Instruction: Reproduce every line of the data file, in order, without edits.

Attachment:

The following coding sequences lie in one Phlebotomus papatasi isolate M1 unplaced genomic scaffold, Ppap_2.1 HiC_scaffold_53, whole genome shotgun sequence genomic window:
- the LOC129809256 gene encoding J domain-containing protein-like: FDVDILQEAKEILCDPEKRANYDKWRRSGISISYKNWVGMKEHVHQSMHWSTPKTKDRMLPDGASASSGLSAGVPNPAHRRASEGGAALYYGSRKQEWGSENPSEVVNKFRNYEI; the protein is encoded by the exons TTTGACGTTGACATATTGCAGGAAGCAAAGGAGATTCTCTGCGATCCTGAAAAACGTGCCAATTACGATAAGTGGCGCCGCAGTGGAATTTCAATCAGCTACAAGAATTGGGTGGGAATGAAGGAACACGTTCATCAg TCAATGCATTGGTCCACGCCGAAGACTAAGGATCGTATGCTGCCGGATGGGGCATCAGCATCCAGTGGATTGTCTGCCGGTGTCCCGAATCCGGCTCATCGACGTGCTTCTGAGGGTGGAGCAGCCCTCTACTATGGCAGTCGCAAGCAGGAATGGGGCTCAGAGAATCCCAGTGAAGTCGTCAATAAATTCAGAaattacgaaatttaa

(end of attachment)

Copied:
The following coding sequences lie in one Phlebotomus papatasi isolate M1 unplaced genomic scaffold, Ppap_2.1 HiC_scaffold_53, whole genome shotgun sequence genomic window:
- the LOC129809256 gene encoding J domain-containing protein-like: FDVDILQEAKEILCDPEKRANYDKWRRSGISISYKNWVGMKEHVHQSMHWSTPKTKDRMLPDGASASSGLSAGVPNPAHRRASEGGAALYYGSRKQEWGSENPSEVVNKFRNYEI; the protein is encoded by the exons TTTGACGTTGACATATTGCAGGAAGCAAAGGAGATTCTCTGCGATCCTGAAAAACGTGCCAATTACGATAAGTGGCGCCGCAGTGGAATTTCAATCAGCTACAAGAATTGGGTGGGAATGAAGGAACACGTTCATCAg TCAATGCATTGGTCCACGCCGAAGACTAAGGATCGTATGCTGCCGGATGGGGCATCAGCATCCAGTGGATTGTCTGCCGGTGTCCCGAATCCGGCTCATCGACGTGCTTCTGAGGGTGGAGCAGCCCTCTACTATGGCAGTCGCAAGCAGGAATGGGGCTCAGAGAATCCCAGTGAAGTCGTCAATAAATTCAGAaattacgaaatttaa